BOBBY VS BOBBY
So I wanted to see how Bobby stacked up against previous seasons, in terms of goals, in terms of creativity and in terms of how his defensive rate has been. Quick disclaimer on this one that defensive stats are a bit rubbish, and before we even get into it it’s worth noting that Bobby has played in a variety of positions across these seasons, which is what makes the numbers interesting, primarily because they’re so similar.
Here we’re comparing goals per 90, goals and assists per 90, xG per 90, xA per 90, key passes, tackles and interceptions.
Okay, so the first addendum is that Understat, where I collected my xG data from, don’t have xG data back earlier than 2014-15, so I don’t have Bobby’s xG or xA for his best season at Hoffenheim.
What I found particularly notable was how Bobby’s xG and his creativity levels have barely differed over the years. In four seasons, his xG is always between 0.28 and 0.35, whilst his xA is between 0.23 and 0.28. However, despite that, his goal-scoring rate fluctuates quite a lot, as low as 0.22 in 2014-15 but as high as 0.55 this season. The worrying element of that is that it suggests we’ll see Bobby score fewer goals next season, as there’s no clear evidence he isn’t massively over-performing his xG, which he appears to be.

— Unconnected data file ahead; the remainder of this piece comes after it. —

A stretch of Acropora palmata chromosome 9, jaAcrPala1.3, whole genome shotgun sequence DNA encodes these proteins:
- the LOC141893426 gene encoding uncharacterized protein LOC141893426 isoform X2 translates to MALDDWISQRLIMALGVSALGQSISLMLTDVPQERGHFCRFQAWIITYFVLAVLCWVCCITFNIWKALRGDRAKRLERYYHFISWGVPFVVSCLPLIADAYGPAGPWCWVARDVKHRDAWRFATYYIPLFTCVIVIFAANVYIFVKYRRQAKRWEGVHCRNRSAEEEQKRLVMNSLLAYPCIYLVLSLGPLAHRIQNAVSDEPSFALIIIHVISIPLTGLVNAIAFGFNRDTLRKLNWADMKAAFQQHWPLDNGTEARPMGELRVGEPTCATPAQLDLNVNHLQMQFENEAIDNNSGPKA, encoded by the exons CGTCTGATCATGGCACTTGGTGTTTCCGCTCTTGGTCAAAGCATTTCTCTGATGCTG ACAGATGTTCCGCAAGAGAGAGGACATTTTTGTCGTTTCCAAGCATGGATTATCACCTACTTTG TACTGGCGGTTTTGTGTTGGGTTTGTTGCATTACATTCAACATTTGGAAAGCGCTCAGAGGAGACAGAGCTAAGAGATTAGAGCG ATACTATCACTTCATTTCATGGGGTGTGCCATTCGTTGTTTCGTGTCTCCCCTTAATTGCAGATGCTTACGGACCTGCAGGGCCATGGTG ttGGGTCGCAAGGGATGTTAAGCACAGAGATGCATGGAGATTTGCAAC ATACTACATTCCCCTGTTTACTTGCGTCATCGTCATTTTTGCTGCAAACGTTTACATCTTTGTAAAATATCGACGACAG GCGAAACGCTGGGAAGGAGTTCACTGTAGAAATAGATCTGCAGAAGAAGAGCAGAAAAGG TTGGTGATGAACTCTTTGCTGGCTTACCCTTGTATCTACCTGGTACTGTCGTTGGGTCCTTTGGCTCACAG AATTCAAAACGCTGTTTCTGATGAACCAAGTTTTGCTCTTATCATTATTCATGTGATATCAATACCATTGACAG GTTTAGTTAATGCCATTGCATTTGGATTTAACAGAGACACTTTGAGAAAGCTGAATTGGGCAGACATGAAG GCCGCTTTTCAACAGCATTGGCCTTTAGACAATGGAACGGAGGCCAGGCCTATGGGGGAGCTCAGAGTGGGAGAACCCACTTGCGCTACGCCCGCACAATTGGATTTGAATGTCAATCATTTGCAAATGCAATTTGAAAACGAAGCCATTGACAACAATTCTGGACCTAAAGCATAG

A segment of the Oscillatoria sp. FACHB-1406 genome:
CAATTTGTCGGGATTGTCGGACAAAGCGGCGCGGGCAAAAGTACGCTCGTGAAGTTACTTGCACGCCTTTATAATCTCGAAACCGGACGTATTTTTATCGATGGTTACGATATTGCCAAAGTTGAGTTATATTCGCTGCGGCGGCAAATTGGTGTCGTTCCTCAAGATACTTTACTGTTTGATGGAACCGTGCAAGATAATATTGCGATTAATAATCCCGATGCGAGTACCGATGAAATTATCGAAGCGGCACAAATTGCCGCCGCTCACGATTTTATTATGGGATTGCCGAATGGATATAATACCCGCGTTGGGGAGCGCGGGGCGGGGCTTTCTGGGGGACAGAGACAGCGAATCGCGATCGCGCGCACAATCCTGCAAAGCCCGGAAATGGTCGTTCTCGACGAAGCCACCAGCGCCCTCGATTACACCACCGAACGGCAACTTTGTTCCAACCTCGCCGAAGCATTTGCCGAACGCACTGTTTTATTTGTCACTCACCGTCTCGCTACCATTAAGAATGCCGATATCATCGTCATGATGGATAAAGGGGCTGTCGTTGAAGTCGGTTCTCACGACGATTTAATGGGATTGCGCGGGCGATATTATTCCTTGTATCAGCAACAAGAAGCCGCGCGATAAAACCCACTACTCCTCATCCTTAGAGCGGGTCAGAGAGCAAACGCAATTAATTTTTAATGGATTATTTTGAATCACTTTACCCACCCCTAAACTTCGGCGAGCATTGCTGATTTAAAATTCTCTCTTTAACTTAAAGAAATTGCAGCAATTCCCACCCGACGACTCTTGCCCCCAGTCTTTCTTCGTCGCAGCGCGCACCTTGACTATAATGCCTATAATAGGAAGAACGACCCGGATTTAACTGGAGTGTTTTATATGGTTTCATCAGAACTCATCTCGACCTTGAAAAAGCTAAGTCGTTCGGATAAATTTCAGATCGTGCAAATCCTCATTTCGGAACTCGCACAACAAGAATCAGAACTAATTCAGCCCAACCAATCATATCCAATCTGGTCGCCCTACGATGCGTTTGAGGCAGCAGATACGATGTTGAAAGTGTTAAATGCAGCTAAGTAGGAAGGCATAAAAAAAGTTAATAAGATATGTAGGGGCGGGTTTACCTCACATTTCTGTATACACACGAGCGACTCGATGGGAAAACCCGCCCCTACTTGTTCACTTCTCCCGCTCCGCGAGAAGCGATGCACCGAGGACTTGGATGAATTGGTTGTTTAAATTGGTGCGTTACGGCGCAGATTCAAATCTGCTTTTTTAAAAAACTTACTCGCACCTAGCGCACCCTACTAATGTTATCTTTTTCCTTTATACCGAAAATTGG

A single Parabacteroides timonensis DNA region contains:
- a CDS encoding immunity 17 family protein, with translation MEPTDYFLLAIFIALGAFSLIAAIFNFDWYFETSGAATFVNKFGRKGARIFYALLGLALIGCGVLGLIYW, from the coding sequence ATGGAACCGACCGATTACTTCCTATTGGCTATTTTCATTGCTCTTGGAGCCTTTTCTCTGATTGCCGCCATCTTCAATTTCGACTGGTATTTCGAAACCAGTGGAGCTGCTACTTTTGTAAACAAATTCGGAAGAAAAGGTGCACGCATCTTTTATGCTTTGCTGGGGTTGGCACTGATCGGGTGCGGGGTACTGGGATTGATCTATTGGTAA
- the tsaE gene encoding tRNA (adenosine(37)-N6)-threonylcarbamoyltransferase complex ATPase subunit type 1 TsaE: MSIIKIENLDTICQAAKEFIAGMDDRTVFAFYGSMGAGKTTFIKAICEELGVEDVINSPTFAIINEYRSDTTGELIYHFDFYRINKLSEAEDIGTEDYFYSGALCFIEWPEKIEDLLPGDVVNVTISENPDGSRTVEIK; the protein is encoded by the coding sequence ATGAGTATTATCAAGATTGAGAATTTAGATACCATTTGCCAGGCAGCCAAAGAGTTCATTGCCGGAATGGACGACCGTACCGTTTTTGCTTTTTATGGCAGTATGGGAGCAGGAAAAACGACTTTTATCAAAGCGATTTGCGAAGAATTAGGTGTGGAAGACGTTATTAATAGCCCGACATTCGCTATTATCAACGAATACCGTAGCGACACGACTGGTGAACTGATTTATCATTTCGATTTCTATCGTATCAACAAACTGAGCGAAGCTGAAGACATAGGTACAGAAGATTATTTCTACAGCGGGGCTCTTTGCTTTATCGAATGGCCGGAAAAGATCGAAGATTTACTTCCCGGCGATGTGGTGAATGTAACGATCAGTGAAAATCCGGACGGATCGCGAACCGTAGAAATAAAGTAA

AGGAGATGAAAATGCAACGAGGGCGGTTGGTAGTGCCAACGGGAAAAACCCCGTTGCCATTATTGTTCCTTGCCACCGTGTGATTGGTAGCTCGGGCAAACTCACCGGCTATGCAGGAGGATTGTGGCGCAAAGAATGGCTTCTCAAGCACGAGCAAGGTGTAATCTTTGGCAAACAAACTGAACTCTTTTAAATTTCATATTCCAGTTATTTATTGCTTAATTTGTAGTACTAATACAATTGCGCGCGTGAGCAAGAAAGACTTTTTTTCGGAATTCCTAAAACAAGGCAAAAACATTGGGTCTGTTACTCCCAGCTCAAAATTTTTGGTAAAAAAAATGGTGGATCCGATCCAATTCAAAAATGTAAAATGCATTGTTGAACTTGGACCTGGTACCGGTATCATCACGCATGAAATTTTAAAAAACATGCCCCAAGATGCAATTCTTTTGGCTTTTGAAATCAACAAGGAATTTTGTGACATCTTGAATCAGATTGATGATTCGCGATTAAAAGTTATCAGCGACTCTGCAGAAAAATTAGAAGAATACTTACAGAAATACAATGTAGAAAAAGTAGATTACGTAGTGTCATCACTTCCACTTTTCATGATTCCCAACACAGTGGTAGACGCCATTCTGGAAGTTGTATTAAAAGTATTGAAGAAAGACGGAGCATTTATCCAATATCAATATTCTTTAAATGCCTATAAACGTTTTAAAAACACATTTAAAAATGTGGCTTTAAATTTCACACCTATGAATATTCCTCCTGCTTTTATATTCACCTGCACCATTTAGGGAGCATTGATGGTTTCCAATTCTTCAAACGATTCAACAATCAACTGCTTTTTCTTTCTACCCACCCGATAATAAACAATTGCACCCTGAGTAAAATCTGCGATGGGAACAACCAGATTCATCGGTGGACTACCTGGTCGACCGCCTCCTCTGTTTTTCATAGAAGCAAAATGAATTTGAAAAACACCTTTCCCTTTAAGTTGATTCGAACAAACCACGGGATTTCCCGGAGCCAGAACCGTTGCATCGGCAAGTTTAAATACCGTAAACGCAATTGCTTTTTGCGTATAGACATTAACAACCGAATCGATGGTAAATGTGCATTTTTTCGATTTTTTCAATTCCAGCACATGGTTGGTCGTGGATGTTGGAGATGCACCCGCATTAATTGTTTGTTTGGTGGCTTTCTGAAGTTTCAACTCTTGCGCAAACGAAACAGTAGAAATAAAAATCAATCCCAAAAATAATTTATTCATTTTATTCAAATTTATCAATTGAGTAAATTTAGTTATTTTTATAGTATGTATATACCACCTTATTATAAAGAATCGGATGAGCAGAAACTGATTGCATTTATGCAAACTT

As I said at the start tackles and interceptions aren’t massively useful stats, but I wanted to use them anyway to illustrate how Bobby has always had a strong defensive work-rate over the years – with high numbers at Hoffenheim and also in his first season at Anfield.
So what’s interesting about those numbers is that it implies that Bobby’s natural game isn’t necessarily dictated by position. False nine, number ten or on the wing, he still manages to produce a similar output over the course of a whole season. And playing as the out and out striker for Liverpool hasn’t hugely increased his expected goals and hasn’t affected his expected assists, as the following data from the last four seasons indicates.
So even if Bobby appears to be playing significantly better this season, the underlying numbers suggest he is simply finishing his chances better – and that’s certainly something that should be celebrated while it lasts.
To judge Bobby Firmino simply on his numbers would be unfair, as it’s not just what he does, it’s how he does it. Bobby has a flair about him, a distinctive way of doing things that endears him to the Liverpool supporters. After all, one stat that has been doing the rounds is the number of no-look goals that Bobby has scored, which says it all about the way Bobby plays his game.